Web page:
By Sebastian Jones
In 2001 Princeton University purchased bonds in British arms supplier BAE Systems, essentially giving a $1.5 million dollar loan to a company whose dealings with regimes like Robert Mugabe’s Zimbabwe have come under repeated scrutiny from investigators, journalists and activists, WPRB has learned.
In Zimbabwe, BAE has been tied to alleged efforts by arms dealer James Bredenkamp to supply the government with military equipment, potentially in violation of sanctions. Just days ago Bredenkamp, who The Guardian claims “acted as BAE’s agent in southern Africa”, had his assets frozen by the United States Treasury Department for his close relationship with Robert Mugabe’s regime.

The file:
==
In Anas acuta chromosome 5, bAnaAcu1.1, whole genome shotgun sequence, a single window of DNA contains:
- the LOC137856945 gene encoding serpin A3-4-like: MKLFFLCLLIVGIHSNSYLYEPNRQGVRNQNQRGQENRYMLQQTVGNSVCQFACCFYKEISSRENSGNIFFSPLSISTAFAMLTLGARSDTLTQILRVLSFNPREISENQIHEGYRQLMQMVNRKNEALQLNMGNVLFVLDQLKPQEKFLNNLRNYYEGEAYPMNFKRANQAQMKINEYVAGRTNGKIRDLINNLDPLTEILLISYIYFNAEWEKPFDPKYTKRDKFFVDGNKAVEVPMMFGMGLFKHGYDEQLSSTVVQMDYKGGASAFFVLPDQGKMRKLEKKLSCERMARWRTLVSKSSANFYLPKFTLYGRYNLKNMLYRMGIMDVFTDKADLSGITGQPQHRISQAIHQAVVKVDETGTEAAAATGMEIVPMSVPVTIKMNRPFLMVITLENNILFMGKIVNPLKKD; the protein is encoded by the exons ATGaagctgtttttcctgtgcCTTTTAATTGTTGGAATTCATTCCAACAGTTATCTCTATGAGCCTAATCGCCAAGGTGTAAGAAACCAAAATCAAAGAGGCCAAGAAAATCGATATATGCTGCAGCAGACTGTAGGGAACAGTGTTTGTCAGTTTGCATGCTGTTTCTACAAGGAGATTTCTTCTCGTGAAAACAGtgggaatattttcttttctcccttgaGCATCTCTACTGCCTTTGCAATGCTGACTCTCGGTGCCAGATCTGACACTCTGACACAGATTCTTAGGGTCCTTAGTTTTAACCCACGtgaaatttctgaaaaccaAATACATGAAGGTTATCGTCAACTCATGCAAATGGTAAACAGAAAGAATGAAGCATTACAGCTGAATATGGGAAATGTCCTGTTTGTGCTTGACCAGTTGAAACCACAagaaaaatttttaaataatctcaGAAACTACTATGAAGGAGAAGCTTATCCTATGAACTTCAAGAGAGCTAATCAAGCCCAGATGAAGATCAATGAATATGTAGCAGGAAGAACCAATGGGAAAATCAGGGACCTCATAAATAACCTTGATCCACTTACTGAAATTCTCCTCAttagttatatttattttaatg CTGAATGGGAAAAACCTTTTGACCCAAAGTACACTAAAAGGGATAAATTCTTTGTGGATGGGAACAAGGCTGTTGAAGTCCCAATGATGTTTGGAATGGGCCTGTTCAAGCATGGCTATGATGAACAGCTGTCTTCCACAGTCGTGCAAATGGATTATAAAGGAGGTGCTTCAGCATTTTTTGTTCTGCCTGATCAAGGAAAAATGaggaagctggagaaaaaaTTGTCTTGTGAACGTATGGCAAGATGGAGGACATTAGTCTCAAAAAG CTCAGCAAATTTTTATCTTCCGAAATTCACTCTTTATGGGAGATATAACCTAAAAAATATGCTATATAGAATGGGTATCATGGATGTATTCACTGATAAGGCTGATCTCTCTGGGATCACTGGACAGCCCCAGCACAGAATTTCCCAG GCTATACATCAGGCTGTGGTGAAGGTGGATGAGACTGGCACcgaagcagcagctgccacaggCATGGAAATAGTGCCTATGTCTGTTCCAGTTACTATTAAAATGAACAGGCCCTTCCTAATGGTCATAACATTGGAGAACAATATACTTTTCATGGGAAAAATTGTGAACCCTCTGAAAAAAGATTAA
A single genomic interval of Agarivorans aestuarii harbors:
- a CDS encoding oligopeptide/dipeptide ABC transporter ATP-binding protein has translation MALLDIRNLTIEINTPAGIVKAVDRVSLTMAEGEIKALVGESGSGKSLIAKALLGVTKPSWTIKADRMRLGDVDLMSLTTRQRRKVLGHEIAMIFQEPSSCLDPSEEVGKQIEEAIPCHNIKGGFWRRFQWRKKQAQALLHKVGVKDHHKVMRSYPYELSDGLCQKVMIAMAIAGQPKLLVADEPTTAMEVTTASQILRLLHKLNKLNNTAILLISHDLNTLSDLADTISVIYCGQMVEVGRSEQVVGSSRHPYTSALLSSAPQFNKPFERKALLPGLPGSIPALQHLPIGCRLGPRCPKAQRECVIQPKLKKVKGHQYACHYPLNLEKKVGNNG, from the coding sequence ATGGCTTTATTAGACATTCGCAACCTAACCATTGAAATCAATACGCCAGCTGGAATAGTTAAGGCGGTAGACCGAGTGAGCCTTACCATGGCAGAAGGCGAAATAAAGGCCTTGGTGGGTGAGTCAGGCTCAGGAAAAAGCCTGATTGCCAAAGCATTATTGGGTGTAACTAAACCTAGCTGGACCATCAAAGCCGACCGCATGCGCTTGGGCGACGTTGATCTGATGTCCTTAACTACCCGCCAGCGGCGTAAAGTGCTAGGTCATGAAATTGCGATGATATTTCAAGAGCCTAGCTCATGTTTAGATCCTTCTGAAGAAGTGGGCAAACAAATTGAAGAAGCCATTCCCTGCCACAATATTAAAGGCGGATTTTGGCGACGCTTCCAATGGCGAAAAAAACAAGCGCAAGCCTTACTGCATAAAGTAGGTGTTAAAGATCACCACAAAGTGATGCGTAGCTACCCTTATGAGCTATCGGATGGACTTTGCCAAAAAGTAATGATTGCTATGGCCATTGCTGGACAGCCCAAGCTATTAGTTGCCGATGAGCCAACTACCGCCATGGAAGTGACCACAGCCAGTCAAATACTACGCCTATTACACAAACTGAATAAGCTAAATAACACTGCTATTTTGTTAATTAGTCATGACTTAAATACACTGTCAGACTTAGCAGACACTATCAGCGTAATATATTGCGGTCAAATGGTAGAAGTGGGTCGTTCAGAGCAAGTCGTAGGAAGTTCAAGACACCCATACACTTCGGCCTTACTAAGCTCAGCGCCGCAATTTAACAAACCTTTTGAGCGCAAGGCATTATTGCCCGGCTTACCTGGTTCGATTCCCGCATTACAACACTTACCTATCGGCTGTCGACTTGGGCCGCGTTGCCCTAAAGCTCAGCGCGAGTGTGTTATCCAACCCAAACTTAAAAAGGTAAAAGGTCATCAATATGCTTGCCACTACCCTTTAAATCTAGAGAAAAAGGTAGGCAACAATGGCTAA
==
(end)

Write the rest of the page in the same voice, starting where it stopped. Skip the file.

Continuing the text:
For years BAE supplied military equipment to Zimbabwe, a relationship that began in the 1980’s when the Zimbabwean Air Force acquired 12 fighter planes from British Aerospace, BAE’s predecessor.
In 2000, the British government imposed an arms embargo against Zimbabwe, yet replacement parts for BAE-manufactured planes arrived as late as 2001, in apparent violation of sanctions, according to a UN report. Those components were allegedly supplied by Bredenkamp, who received £20,000,000 between 2003 and 2005 from BAE, The Financial Times reported this July. The payment served as “the first detailed evidence of a financial relationship” between Bredenkamp and the company. Both have both repeatedly denied violating sanctions. Continue reading